FROM THE FAMILY COURT OF THE THIRD CIRCUIT (CAAP-15-0000022;
FC-M NO. 14-1-0034K)
Michael S. Zola for petitioner
J. De Lima, Francis R. Alcain and Justin P. Haspe for
RECKTENWALD, C.J., NAKAYAMA, McKENNA, POLLACK, AND WILSON,
A.A. and Respondent B.B. decided together to bring a child
into their home. Although only B.B. legally adopted the
child, A.A. and B.B. co-parented the child and shared
physical custody of her, even after their separation as a
couple. A.A. brought a petition for joint custody in the
Family Court of the Third Circuit (family court) based solely
on the de facto custody provision of Hawai'i Revised
Statutes (HRS) § 571 46(a)(2), which was denied. A.A.
appealed the family court's denial of his petition and
applied for a transfer to this court, which we granted.
main issue on appeal concerns the interpretation and
application of Hawaii's statutory de facto custody
provision and whether it infringes on B.B.'s parental
rights. Because we conclude that the family court
misinterpreted and misapplied the de facto custody provision,
we vacate the family court's decision and remand the case
for further proceedings.
and B.B. entered into a committed relationship in March 2009
and lived together continuously until October 2013. Child was
born in September 2011, and B.B. is the biological
grandfather and legal adoptive father of Child.
decision to adopt and raise Child was a joint decision made
by B.B. and A.A. Together they determined a first and last
name for the baby, giving her each of their last names
separated by a hyphen. A.A., B.B., Child, and B.B.'s
teenage son lived together as a family unit from October 2011
until October 2013. During this time, A.A. and B.B. jointly
shared all parental care, duties, and responsibilities for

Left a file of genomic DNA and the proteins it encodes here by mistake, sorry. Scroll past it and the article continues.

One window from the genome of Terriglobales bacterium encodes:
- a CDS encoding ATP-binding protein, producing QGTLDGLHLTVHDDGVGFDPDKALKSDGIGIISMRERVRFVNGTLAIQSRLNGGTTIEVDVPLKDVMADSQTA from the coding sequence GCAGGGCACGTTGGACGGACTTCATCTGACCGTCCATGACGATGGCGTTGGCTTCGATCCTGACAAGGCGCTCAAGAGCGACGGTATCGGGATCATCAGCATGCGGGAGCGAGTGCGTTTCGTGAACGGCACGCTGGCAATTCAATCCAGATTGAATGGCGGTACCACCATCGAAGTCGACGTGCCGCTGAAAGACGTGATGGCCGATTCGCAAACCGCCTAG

Child. From the time she could talk, Child referred to B.B.
as "Papa" and A.A. as "Daddy." A.A. and
B.B. discussed and intended that A.A. would adopt Child, and
they retained an attorney to accomplish the adoption.
However, A.A.'s planned adoption of Child never occurred,
and although A.A. and B.B. discussed entering into a civil
union or marriage, that also never occurred.
their separation in October 2013, B.B. and A.A. entered into
a written 50/50 co-parenting agreement for Child. Under the
co-parenting agreement, A.A. and B.B. each had actual care
and custody of Child from Sunday to Wednesday and then Sunday
to Thursday in alternating weeks. During the period of the
co-parenting agreement, A.A. and B.B. communicated through
email to discuss Child. B.B. indicated to A.A. by email that
he wanted A.A. to have custody of Child should anything ever
happen to him. In April 2014, B.B. sent A.A. a letter
declaring that the written 50/50 co-parenting agreement was
revoked on the ground that it was B.B.'s "parental
right" to do so.
A.A.'s Petition for Joint Custody
filed a petition for joint custody in the family court in May
2014, seeking joint legal and joint 50/50 actual physical
custody of Child pursuant to HRS §
571-46(a)(2). A.A.'s petition alleged that he had de
facto joint custody of Child "in a stable and wholesome
home" and that he was "a fit and proper person to
have care, custody, and control of the minor child."
family court held an initial hearing on A.A.'s petition
for joint custody in June 2014. At the June hearing, the court
noted that there were no disputed facts in the case and that